Whoa, whoa, whoa: the sudden realisation that there is less than a month until we start racing has suddenly dawned, suddenly. The first round of the 2015 Ducati TriOptions Cup joins the British Superbike circus at Brands Hatch on the 17th-19th April and I’m beginning to applaud the decision not to join BSB’s first round at Donington Park a few weeks earlier.
Mid-October last year, my 899 was suitable for weighing in at a scarp yard and creating boutique lampshades from the salvageable components – see here. Now she resembles something nearer to an able-bodied Panigale. The boys at P&H Motorcycles have been grafting over the winter: not just to simply rebuild the catastrophic shitstorm I caused, but extracting the best from the 899 and pushing for those marginal gains.
A one-make series always encourages teams to push the boundaries of jurisdiction, of course without cheating. The majority of the Ducati TriOptions Cup riders are supported by Ducati dealers so, with reputations at stake, these blue-chip Desmo shops do not want to be associated with cheating bastards anyway.
In 2014, the series’ first year running the 899 Panigale, there were suspicions of rule bending and piss-taking. MSVR and Ducati have put measurements in place to curb skulduggery in 2015. Rules are pretty much superstock derived, meaning stock engines (aside from uprated con-rods and a slipper clutch, as the standard isn’t for racing), and standard chassis fundamentals and swingarms, etc. Minimum weight is 157kg, which is 12kg lighter then the 899’s quoted dry weight. Brake master cylinders and calipers have to remain but discs and pads can be swapped. We have to run the stock exhaust headers and aftermarket cans, which is a shame as it kills the 899’s output potential – there’s a palpable powerband that needs abuse.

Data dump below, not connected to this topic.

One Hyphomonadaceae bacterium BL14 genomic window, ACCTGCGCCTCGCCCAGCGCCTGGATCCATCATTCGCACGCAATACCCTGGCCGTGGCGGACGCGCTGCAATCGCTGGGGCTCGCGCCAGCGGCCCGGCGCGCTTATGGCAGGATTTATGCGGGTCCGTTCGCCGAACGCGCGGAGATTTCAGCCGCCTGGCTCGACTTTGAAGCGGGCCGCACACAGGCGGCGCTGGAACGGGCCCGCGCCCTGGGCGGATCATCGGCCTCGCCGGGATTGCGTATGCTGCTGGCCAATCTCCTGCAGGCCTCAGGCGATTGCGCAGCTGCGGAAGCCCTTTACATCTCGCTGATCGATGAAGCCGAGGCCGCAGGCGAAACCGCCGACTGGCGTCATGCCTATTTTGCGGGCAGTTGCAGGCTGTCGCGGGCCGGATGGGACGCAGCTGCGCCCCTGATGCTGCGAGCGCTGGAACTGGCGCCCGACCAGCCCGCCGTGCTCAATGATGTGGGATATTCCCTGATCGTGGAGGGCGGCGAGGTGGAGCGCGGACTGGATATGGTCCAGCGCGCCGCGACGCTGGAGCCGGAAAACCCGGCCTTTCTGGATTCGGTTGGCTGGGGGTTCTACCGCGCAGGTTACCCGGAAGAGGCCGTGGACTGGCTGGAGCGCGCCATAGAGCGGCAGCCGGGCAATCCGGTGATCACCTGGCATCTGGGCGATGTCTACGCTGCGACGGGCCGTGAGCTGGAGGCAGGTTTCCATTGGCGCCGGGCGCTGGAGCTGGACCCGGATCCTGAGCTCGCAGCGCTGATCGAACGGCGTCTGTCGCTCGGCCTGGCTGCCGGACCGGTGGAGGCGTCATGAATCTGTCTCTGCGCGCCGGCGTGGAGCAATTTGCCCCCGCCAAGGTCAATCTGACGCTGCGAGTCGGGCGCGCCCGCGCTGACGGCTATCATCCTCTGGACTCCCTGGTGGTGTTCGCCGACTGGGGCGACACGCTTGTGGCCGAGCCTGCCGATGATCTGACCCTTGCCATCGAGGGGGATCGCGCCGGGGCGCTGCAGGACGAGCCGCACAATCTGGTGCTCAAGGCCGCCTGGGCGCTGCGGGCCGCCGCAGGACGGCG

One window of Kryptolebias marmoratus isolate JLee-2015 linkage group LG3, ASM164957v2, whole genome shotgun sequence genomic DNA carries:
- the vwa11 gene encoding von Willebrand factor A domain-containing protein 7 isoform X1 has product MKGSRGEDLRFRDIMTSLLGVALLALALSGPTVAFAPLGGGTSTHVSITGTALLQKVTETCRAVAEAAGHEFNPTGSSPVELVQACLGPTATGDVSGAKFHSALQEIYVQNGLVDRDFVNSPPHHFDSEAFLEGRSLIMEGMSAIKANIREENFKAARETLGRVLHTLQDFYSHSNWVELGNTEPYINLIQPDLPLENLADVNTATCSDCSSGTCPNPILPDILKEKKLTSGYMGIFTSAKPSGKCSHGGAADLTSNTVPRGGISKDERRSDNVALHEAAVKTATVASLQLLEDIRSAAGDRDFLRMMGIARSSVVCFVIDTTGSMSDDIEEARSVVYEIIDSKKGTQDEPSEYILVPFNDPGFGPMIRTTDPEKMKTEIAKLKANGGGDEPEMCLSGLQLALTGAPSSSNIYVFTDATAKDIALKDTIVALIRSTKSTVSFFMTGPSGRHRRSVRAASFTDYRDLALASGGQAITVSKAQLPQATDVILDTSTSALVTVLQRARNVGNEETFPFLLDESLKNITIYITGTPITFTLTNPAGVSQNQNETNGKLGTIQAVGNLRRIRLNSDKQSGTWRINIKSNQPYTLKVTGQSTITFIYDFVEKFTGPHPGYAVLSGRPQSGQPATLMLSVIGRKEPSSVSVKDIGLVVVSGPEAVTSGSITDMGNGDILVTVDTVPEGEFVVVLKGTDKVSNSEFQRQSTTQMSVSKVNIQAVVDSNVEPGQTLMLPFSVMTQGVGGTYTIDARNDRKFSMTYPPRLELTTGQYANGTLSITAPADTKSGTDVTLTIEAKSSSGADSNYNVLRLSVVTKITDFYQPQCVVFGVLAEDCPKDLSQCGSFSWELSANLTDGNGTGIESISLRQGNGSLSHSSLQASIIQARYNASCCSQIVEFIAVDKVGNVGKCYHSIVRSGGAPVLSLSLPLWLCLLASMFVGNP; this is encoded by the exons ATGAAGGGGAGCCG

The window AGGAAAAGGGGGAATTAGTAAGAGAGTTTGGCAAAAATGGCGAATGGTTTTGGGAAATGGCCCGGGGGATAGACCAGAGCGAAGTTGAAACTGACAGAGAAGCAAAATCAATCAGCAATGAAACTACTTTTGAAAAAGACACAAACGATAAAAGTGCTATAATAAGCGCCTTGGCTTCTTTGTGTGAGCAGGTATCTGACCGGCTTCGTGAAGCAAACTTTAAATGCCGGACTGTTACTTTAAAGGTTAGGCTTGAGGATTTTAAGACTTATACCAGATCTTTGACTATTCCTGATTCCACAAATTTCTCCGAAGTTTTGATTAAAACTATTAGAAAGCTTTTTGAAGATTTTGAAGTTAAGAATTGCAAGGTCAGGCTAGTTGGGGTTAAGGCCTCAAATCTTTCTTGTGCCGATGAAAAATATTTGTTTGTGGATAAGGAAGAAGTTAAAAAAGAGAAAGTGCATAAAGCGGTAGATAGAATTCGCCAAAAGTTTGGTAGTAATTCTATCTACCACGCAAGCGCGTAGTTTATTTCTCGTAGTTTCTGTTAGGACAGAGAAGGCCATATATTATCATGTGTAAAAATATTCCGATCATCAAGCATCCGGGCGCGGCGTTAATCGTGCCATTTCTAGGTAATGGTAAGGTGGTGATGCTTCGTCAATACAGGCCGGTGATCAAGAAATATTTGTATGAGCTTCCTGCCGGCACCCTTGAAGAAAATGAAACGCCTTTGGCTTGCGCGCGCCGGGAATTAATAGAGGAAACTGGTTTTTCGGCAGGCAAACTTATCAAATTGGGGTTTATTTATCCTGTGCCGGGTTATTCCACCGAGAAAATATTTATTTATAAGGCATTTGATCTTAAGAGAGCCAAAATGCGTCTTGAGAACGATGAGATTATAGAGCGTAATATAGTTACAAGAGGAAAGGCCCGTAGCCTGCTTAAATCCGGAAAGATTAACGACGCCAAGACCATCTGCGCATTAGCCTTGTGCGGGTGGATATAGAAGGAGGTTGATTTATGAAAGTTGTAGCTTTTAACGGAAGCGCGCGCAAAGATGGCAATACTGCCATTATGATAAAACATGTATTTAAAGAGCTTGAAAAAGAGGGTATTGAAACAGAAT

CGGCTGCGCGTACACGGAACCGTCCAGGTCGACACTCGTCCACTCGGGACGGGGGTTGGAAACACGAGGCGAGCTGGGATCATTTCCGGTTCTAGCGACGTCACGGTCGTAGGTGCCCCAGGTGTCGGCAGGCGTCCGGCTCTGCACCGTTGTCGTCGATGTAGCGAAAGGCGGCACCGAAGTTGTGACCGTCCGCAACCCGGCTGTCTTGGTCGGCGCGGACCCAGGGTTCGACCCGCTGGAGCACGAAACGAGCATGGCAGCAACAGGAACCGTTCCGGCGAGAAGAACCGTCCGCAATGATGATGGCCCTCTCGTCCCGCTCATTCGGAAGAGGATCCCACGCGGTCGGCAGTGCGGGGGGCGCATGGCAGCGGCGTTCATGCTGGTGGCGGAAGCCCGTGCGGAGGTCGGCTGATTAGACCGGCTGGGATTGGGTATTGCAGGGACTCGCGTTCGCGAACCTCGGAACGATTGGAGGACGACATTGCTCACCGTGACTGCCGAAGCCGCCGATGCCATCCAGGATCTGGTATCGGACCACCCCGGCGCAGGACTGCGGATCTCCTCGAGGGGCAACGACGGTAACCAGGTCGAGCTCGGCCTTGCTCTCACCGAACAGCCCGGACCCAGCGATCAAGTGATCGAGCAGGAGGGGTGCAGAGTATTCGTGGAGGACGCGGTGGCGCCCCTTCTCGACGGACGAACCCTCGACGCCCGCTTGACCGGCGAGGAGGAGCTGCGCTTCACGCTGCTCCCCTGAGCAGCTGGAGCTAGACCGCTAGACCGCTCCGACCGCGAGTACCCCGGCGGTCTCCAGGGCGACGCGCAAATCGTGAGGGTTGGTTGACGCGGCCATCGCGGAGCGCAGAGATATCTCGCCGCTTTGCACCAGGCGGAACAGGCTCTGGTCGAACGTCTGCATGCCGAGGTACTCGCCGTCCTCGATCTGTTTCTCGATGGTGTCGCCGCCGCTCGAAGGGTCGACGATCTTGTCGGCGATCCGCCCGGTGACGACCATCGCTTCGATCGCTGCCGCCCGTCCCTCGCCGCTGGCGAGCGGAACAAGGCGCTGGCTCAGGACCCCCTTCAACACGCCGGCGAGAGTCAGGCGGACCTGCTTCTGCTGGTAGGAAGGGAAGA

Suspension can be changed, along with air filters and induction tweaks: which leads me onto this little nugget of sex. Up until the Assen round last season, I was running a ‘race’ Pipercross air filter, while my team-mates were using factory MWR components. The team managed to get hold of an MWR filter for Assen and immediately my bike felt sharper in the midrange and eager to build revs.
As the rules state, the “original air ducts running between the front fairing and the air box may be altered or replaced,” meaning we can run MWR’s naughty looking air scoops you see on the front of the bike. The OE scoops limit fresh air being sucked in, so hopefully we’ll see some juicy horsepower gains like my team-mates did last season.
As beautiful as it is, the 899 Panigale is a fickle bastard to set-up for racing and it took me half the season in 2014 to figure out its complexities. The first hurdle was swapping the standard slipper clutch for a Sigma item, and understanding how the Sigma’s engine braking worked with the Ducati’s electronic engine braking strategies. The second was setting up the Öhlins shock: we have to run the standard ‘progressive’ linkage, which isn’t too pretty on track as its action is very two-stage. The 1199 Panigale’s ‘flat’ action is far better suited to racing, and I spent the first few races swapping springs and messing with shims in an attempt to find the perfect feeling. Incidentally, the Öhlins TTX25 pressurised gas cartridges are one of the best fork kits I’ve ever tried. It gives the 899 an unbelievably sexy front-end.
Being morbidly obese and the fact some of the riders weigh as much as my ball bag doesn’t help my situation, but every little helps on a grid rammed with 35 identical bikes. Big thanks to all the P&H Motorcycles/Carl Cox Motorsport crew for making 2015 happen…
Note: if you guys want any product reviews of anything you see on this bike, just holla!